Paris – In the latest collection from Dries Van Noten, he staged an artistic military maneuver for the first major show of Paris fashion week.
Held Wednesday, March 3, in the City Hall of Paris, the show was a near perfect distillation of this designer's key strengths - cerebral cutting, ethnic fantasy and arty joie de vivre. And, yet it was more than that; a clever evocation of what women should, and will, be wearing this coming fall.
"1950s and '60s cuts, and then a dose of rebellion," was Van Noten's description of this fall 2010 women's ready-to-wear collection, which mimicked and deconstructed the sort of fashion codes one associates with the high-end couture of a half-century ago.
This meant a forgiving silhouette with skirts that flared at a 30-degree angle below the waist, while dresses gently expanded around the hips thanks to the most adroit gathering and ruching.
Staged in a magnificently grand hall replete with a dozen massive chandeliers under frescoes of heroines in the midst of an Arcadian revolt, the collection marched into military mode: cool black parka dresses with Indian bead collar finish or supremely stylish trench coats, boasting contrasting arms of regimental bullion detailing.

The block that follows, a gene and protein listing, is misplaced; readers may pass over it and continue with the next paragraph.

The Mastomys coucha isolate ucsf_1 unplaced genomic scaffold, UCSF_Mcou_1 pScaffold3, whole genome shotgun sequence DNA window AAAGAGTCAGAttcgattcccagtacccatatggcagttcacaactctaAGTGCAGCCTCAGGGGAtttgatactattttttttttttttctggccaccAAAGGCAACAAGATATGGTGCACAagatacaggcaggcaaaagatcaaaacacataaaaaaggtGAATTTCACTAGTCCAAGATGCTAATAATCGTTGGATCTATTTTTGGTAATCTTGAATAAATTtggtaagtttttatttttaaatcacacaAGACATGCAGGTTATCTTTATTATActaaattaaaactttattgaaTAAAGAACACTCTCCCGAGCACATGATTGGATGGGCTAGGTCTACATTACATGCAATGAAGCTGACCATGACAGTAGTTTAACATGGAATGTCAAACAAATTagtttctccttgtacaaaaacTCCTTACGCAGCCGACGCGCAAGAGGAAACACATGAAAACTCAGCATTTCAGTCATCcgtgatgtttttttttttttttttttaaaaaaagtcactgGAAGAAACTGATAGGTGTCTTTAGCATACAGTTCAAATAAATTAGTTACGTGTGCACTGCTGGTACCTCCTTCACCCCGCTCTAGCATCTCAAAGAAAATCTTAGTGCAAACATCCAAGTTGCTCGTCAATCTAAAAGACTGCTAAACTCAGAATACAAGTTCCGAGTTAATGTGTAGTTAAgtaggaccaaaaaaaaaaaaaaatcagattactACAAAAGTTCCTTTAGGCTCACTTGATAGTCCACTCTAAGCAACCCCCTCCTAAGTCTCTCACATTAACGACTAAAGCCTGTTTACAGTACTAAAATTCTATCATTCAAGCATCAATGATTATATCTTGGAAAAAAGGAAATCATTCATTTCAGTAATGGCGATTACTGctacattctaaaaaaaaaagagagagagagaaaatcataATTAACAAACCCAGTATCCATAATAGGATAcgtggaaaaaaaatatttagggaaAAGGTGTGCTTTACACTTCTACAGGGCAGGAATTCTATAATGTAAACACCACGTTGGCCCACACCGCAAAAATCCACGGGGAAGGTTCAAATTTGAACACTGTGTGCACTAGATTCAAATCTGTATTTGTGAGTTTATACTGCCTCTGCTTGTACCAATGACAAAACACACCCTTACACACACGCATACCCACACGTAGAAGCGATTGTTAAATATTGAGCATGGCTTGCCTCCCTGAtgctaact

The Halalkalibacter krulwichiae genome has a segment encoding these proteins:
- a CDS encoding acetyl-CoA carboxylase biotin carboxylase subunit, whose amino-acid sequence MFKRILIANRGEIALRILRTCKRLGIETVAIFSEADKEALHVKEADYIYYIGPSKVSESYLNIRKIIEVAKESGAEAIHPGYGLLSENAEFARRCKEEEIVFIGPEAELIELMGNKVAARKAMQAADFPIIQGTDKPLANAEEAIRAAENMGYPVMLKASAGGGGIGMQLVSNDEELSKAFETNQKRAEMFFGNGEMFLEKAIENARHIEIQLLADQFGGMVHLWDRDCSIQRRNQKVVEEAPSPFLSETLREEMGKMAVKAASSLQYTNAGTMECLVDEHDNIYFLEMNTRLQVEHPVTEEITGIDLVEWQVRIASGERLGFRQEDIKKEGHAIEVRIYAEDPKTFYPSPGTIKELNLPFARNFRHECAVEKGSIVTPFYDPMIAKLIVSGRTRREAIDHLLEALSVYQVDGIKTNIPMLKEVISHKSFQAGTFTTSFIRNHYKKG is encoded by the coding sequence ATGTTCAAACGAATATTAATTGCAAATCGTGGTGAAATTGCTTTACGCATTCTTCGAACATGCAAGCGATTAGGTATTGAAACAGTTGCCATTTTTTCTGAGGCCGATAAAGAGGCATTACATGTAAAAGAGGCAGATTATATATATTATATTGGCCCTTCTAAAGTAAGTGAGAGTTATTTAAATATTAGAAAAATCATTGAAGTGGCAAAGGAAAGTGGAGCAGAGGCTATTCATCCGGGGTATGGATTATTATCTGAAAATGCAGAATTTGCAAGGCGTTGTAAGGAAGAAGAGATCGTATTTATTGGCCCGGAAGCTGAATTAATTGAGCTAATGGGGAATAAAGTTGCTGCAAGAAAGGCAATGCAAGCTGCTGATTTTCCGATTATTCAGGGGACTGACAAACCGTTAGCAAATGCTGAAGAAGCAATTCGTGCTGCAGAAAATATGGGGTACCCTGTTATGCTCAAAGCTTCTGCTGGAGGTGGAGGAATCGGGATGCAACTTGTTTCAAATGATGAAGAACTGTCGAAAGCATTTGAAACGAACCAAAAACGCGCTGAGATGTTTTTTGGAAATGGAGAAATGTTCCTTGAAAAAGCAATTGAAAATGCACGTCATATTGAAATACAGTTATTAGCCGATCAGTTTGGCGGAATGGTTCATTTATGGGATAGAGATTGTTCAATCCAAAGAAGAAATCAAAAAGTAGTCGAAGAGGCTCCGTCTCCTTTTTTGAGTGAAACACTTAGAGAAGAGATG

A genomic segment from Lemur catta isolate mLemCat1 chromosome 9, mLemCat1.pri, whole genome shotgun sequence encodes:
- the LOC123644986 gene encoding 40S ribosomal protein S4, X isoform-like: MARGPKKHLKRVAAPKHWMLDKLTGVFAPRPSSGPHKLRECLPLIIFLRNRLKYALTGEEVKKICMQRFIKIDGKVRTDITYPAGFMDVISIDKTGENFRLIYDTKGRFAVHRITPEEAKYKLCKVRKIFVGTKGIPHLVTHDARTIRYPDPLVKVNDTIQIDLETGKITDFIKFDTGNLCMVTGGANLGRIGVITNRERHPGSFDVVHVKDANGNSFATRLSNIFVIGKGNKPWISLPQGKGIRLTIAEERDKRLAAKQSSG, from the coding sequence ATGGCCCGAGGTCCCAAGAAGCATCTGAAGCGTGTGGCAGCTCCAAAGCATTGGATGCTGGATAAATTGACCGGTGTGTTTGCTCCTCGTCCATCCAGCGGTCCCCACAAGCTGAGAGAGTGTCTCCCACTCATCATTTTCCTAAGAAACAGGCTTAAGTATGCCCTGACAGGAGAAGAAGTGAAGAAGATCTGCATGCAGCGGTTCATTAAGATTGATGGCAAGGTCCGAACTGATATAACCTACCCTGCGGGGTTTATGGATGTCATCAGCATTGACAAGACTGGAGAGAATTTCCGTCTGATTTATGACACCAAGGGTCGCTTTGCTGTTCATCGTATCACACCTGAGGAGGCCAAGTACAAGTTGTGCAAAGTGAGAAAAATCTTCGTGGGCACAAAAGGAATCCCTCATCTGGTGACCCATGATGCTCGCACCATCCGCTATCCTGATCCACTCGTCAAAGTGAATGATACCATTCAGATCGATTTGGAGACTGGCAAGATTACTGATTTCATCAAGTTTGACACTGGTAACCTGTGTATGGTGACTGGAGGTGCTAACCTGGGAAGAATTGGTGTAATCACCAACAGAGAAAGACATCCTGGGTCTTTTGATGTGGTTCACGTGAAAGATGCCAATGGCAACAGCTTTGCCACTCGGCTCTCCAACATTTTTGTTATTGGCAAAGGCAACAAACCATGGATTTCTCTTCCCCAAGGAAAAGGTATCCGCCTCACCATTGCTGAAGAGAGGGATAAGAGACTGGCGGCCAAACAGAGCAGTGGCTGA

Van Noten is also a great self-editor, so his fatigue jodhpurs with zips down the back of the calf were deceptively well cut, as were his bold khaki great coats, finished with big cat print scarves.
Other stand outs included a sensationally beautiful silver metal bead sheath, a splendid black denim flight jacket with hussar's sleeves and a dreamlike black cocktail with black fantasy garden embroidery and corporal's shirt sleeves. Smartly avoiding any sense of repetition, Van Noten wowed at the end with a great platoon of duchesses satin dresses, with abstract painterly flowers and daubs of color.
This designer has gone back and forth in recent seasons between his ethnic, print driven early days and his mature, more formal lady-like tailoring. This collection was an excellent synthesis of both elements, and right in sync with the current cult of posh militarism so fashionable today.
Best of all, it was clear that though Van Noten was completely immersed in a major trend like military, he also reinvented it on his own terms with a fresh sense of panache and poise.